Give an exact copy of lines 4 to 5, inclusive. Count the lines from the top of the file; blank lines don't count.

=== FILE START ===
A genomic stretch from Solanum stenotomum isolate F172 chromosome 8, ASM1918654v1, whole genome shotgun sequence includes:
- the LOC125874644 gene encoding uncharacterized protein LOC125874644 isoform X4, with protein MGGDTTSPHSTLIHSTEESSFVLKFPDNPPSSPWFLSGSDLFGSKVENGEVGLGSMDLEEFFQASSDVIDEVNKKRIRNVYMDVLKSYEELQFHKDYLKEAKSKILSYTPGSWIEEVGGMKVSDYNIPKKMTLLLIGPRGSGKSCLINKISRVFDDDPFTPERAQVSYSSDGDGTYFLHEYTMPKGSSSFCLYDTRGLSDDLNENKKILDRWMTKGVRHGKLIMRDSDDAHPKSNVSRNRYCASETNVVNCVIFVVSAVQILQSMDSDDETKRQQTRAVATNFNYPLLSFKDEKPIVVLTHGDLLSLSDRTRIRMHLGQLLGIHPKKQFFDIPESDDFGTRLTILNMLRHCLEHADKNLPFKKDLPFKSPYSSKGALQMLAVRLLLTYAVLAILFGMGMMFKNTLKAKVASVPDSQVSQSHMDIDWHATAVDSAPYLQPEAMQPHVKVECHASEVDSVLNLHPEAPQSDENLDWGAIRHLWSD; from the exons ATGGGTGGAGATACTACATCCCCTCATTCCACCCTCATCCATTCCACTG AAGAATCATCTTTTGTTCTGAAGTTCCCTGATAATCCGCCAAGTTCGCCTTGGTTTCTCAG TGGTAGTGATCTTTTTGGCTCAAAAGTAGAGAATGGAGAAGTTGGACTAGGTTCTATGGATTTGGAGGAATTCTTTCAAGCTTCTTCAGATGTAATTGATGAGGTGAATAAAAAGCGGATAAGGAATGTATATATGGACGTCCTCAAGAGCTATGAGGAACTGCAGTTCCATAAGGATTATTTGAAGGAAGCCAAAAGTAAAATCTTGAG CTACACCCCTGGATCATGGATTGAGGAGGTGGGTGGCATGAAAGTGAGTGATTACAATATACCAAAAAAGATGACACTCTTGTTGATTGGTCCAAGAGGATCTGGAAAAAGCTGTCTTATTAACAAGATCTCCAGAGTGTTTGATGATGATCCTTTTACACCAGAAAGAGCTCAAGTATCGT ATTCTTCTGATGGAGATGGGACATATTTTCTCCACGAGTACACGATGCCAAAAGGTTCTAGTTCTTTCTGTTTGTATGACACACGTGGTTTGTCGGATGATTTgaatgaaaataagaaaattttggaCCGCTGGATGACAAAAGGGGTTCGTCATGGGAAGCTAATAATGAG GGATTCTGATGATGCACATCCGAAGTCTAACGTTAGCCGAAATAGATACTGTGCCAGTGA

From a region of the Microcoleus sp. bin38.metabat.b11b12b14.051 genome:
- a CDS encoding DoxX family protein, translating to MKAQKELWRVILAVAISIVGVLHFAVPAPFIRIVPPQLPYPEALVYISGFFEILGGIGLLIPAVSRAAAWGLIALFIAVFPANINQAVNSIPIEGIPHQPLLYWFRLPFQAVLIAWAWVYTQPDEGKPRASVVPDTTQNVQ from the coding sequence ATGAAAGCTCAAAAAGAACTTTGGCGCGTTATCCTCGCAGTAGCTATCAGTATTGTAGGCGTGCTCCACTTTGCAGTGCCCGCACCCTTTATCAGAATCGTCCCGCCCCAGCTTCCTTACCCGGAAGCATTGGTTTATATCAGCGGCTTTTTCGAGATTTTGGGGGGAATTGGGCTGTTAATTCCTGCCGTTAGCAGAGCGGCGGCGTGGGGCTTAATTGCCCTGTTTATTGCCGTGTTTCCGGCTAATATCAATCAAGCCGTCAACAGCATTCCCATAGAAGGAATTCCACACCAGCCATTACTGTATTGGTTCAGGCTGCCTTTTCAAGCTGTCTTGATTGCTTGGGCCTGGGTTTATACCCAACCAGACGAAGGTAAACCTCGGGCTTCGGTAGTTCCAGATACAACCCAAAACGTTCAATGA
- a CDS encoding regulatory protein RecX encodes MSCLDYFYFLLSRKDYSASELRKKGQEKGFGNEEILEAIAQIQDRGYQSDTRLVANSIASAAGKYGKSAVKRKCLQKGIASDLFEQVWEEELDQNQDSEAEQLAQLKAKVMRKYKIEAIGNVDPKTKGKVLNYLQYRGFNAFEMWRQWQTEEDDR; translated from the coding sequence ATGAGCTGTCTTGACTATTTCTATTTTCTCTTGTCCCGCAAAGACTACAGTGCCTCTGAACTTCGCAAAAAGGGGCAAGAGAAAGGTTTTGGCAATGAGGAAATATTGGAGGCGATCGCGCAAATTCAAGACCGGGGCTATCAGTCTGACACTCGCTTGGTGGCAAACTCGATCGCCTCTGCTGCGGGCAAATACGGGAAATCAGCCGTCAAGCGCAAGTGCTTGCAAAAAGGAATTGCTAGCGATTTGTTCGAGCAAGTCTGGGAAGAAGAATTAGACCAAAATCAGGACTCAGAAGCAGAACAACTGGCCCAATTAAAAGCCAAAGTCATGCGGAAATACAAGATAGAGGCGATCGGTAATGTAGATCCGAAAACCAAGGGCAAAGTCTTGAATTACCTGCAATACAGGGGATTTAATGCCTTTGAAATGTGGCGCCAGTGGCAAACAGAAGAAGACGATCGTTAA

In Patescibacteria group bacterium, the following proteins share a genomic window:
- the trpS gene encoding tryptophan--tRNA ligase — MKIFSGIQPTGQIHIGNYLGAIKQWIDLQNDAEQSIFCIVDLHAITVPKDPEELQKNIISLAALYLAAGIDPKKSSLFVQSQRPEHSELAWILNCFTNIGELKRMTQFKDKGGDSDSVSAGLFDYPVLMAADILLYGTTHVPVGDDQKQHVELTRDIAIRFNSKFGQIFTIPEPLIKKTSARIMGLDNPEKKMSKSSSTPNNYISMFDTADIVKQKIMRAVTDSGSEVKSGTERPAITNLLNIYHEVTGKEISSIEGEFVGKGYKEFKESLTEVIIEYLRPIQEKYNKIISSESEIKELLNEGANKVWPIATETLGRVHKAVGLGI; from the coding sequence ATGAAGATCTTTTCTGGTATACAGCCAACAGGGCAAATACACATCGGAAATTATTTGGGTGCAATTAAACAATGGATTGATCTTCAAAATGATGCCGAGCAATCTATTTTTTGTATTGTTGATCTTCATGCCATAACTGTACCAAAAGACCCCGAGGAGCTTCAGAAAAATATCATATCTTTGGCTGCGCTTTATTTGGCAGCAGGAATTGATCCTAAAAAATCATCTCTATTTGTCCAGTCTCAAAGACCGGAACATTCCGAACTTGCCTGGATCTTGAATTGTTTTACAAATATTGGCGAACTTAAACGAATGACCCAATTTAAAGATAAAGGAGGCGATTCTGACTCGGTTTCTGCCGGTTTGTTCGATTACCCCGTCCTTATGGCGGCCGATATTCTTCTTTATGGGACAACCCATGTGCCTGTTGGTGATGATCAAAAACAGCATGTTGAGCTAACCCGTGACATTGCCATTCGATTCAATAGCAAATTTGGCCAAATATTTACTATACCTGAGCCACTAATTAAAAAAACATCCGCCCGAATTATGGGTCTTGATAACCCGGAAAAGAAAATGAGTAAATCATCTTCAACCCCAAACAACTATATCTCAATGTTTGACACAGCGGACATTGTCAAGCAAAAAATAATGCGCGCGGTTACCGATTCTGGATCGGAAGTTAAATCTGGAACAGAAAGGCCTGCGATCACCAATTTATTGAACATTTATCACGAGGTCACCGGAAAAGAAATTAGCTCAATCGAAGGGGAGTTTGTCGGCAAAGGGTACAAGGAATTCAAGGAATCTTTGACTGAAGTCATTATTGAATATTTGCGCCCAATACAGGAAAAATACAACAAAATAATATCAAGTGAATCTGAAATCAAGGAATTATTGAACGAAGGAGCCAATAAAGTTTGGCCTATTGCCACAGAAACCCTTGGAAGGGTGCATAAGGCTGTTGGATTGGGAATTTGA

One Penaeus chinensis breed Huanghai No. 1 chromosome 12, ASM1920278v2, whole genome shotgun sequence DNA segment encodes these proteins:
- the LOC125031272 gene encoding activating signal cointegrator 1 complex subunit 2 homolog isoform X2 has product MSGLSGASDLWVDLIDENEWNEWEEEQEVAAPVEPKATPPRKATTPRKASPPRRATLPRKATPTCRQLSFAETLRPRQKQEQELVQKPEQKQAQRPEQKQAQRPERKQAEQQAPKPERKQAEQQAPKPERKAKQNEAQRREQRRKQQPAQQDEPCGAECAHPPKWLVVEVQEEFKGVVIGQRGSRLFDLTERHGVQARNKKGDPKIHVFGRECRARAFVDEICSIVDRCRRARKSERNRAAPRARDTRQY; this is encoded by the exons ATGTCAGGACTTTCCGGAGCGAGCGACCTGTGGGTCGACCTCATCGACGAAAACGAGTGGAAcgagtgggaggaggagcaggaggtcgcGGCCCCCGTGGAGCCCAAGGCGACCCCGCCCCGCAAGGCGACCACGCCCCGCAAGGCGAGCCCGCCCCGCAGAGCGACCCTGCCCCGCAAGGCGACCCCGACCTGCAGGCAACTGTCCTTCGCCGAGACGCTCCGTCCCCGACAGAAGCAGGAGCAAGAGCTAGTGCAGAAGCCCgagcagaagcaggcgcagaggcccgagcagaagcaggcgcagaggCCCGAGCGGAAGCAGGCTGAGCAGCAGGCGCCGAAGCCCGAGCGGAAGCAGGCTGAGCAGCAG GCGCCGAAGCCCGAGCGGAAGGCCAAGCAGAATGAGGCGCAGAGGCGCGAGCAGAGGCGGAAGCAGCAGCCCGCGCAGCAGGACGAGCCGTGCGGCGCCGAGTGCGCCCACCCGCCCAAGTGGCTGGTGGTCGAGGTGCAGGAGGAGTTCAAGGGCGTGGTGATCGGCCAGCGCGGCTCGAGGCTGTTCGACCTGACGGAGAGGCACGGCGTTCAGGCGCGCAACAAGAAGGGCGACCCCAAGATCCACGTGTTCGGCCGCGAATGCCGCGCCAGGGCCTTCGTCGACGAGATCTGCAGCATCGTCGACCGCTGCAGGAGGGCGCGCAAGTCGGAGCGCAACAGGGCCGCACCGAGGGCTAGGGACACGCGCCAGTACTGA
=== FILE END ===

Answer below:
- a CDS encoding DoxX family protein, translating to MKAQKELWRVILAVAISIVGVLHFAVPAPFIRIVPPQLPYPEALVYISGFFEILGGIGLLIPAVSRAAAWGLIALFIAVFPANINQAVNSIPIEGIPHQPLLYWFRLPFQAVLIAWAWVYTQPDEGKPRASVVPDTTQNVQ from the coding sequence ATGAAAGCTCAAAAAGAACTTTGGCGCGTTATCCTCGCAGTAGCTATCAGTATTGTAGGCGTGCTCCACTTTGCAGTGCCCGCACCCTTTATCAGAATCGTCCCGCCCCAGCTTCCTTACCCGGAAGCATTGGTTTATATCAGCGGCTTTTTCGAGATTTTGGGGGGAATTGGGCTGTTAATTCCTGCCGTTAGCAGAGCGGCGGCGTGGGGCTTAATTGCCCTGTTTATTGCCGTGTTTCCGGCTAATATCAATCAAGCCGTCAACAGCATTCCCATAGAAGGAATTCCACACCAGCCATTACTGTATTGGTTCAGGCTGCCTTTTCAAGCTGTCTTGATTGCTTGGGCCTGGGTTTATACCCAACCAGACGAAGGTAAACCTCGGGCTTCGGTAGTTCCAGATACAACCCAAAACGTTCAATGA
- a CDS encoding regulatory protein RecX encodes MSCLDYFYFLLSRKDYSASELRKKGQEKGFGNEEILEAIAQIQDRGYQSDTRLVANSIASAAGKYGKSAVKRKCLQKGIASDLFEQVWEEELDQNQDSEAEQLAQLKAKVMRKYKIEAIGNVDPKTKGKVLNYLQYRGFNAFEMWRQWQTEEDDR; translated from the coding sequence ATGAGCTGTCTTGACTATTTCTATTTTCTCTTGTCCCGCAAAGACTACAGTGCCTCTGAACTTCGCAAAAAGGGGCAAGAGAAAGGTTTTGGCAATGAGGAAATATTGGAGGCGATCGCGCAAATTCAAGACCGGGGCTATCAGTCTGACACTCGCTTGGTGGCAAACTCGATCGCCTCTGCTGCGGGCAAATACGGGAAATCAGCCGTCAAGCGCAAGTGCTTGCAAAAAGGAATTGCTAGCGATTTGTTCGAGCAAGTCTGGGAAGAAGAATTAGACCAAAATCAGGACTCAGAAGCAGAACAACTGGCCCAATTAAAAGCCAAAGTCATGCGGAAATACAAGATAGAGGCGATCGGTAATGTAGATCCGAAAACCAAGGGCAAAGTCTTGAATTACCTGCAATACAGGGGATTTAATGCCTTTGAAATGTGGCGCCAGTGGCAAACAGAAGAAGACGATCGTTAA